Delcy Vasquez, a native of the Dominican Republic and resident of Florida, used the help on offer from Mexico to become a U.S. citizen. She’s looking forward to casting a ballot against Donald Trump.
“I’ve become very interested in voting,” said the 63-year-old hairdresser, who lives in the Orlando area. “We can’t have a president who ridicules Latinos.”
Vasquez took advantage of a campaign hosted by Mexican consulates in which community groups offer free legal advice to help naturalize U.S. immigrants. She’s one of 33,000 people who applied in Florida alone, a state that handed George W. Bush the presidency in 2000 by a margin of 537 votes and that Trump needs to win to defeat Hillary Clinton.
“The implications potentially are titanic,” said Fernand Amandi, a principal at Miami-based opinion-research firm Bendixen & Amandi who worked for Clinton’s campaign in 2008 but isn’t working for a candidate this year. Florida’s Latinos are “arguably the most important set of voters in the United States.”
In just the first quarter, more than 252,000 U.S. residents applied to become naturalized citizens, a 28 percent increase from the same period a year earlier, according to the U.S. Department of Homeland Security. Besides the 41 percent increase in Florida, gains were registered in swing states: about 6,000 applications in Pennsylvania, 3,000 in Nevada, 4,000 in North Carolina and 3,000 in Colorado. There are 8.8 million permanent residents living in the U.S. eligible for citizenship, of whom 2.7 million are from Mexico, according to government estimates.
Latinos, who make up most immigrants in Florida, have shifted to majority Democrat, according to the Pew Research Center, meaning that the new Americans could provide a boost to Clinton.
Trump has antagonized immigrants from the outset of his campaign by calling undocumented Mexicans rapists, proposing a ban on Muslims entering the country and pledging mass deportations.
Without Florida’s 29 electoral-college votes — the winner needs 270 — Trump has little chance of beating Clinton, says Julian Zelizer, a professor of history and public affairs at Princeton University. The rise in naturalization requests could make that more difficult.
New American voters could affect “Florida for sure,” Zelizer said. “I would say other states like Colorado or Pennsylvania could see this as a factor” as well.
It can’t be taken for granted that all Latino immigrants will vote against Trump, said Elisa M. Sequeira, director of national civic-engagement programs for the National Association of Latino Elected and Appointed Officials, a group that promotes political participation. In Florida, for instance, Cuban Americans have traditionally voted Republican.
“The Latino community is so diverse that we can’t definitively say that they’re going to vote for one candidate or the other,” she said. “The Cuban community is very much a staple of South Florida politics.”
What’s more, Latinos have had a relatively low turnout in past elections. And with the average naturalization application requiring six months to be approved, people who are only now getting around to it may not get it in time for the election.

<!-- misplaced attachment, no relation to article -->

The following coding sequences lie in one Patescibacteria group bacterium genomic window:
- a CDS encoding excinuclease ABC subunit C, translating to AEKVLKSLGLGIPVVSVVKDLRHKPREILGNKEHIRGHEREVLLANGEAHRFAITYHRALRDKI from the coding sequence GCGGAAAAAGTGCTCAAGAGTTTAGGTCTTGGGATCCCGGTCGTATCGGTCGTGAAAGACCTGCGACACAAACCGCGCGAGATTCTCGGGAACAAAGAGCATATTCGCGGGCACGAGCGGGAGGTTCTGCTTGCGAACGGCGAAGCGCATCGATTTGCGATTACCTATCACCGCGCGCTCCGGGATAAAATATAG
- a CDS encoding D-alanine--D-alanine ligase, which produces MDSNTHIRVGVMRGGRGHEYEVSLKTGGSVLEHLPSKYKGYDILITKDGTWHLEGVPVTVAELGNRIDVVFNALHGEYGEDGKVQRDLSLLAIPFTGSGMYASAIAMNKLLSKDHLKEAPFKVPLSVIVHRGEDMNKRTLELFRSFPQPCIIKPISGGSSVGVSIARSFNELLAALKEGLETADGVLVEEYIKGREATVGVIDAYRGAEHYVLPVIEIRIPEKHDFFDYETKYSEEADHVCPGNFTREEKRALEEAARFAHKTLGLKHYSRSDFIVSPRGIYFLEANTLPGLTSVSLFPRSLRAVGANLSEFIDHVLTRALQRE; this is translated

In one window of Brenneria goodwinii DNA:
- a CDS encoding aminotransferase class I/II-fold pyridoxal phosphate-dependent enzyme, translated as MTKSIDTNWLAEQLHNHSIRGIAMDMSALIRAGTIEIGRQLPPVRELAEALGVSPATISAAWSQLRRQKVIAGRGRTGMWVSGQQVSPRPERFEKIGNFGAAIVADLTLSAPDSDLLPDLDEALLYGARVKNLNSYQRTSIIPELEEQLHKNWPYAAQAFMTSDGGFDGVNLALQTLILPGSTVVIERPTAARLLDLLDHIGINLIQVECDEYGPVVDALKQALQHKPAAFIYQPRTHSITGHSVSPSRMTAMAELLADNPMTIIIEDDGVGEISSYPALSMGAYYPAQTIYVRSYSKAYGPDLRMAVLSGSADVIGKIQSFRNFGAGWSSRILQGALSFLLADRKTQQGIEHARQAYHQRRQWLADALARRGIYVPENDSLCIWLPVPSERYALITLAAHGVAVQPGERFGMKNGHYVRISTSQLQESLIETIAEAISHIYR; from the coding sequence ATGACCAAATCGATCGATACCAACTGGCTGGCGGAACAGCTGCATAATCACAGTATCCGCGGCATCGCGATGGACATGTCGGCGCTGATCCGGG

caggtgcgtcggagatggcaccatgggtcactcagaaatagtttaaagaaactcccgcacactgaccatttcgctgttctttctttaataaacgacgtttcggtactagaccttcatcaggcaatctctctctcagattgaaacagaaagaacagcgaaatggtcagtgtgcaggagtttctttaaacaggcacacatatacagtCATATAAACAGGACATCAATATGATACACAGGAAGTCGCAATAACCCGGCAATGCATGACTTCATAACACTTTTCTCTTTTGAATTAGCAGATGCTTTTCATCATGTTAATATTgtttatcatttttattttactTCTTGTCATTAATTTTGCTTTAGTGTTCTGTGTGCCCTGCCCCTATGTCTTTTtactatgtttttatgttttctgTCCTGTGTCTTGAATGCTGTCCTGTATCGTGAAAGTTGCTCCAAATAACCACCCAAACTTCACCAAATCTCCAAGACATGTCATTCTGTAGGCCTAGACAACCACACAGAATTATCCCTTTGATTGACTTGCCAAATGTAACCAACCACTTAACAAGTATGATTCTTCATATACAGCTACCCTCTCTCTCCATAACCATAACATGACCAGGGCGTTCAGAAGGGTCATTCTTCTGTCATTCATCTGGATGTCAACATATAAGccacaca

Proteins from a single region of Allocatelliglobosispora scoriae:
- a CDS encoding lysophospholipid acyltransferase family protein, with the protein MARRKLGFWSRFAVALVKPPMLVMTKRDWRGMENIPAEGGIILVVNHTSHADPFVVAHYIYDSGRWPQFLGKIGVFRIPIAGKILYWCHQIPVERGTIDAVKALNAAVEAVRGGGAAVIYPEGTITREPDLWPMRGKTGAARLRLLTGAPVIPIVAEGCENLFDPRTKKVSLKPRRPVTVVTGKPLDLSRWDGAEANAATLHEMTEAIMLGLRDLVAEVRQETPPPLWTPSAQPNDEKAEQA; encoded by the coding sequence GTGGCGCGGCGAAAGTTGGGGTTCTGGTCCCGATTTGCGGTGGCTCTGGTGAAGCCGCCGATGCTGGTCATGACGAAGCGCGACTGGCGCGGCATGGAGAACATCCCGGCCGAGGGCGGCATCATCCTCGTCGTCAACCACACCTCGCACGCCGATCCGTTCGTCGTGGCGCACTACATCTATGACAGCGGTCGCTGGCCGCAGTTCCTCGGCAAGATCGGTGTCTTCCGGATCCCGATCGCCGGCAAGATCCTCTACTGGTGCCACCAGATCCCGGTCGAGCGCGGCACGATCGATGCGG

Lorella Praeli, Clinton’s national Latino vote director, said the campaign is setting the groundwork in Florida to get immigrant voters to the polls in November. “Latinos are an integral and key part of Hillary Clinton’s winning coalition,” said Praeli, an immigrant from Peru who herself received her citizenship in December.
The press office of Trump’s campaign in Florida didn’t respond to questions. The campaign’s national spokeswoman Hope Hicks didn’t reply to an e-mail seeking comment.
The most recent Florida poll by Suffolk University put Clinton ahead of Trump 48 percent to 42 percent. The survey of 500 likely voters took place Aug. 1 to Aug 3 and had a margin of error of plus or minus 4.4 percentage points.
Vasquez, who says she emigrated from the Dominican Republic legally and took her citizenship oath in July, is certain she’ll be voting for Clinton on November 8th. She and her husband avoided government fees thanks to advice they received at the Mexican consulate’s citizenship “clinic” in March. As with other clinics hosted by Mexican consulates, legal counsel at the Orlando event was provided by a community organization and not by diplomats, which Mexico says shows it isn’t interfering in the country’s election.
The purpose of the workshops was to help empower immigrants, Mexico’s Foreign Minister Claudia Ruiz Massieu said in an interview. “We don’t promote voting or specifically participating in this election,” she said.
The community group in Orlando, Mi Familia Vota, moved into bigger offices to handle the flood of citizenship requests, said Soraya Marquez, who runs the Florida chapter. Marquez said that the consulate’s clinics attracted plenty of non-Mexicans, including Colombians, Venezuelans, Cubans and Dominicans.
“Donald Trump is the best Hispanic political organizer in the country,” said Amandi, the consultant. “He’s managed to organize everyone against him.”
This article was written by Nacha Cattan and Eric Martin from Bloomberg and was legally licensed through the NewsCred publisher network.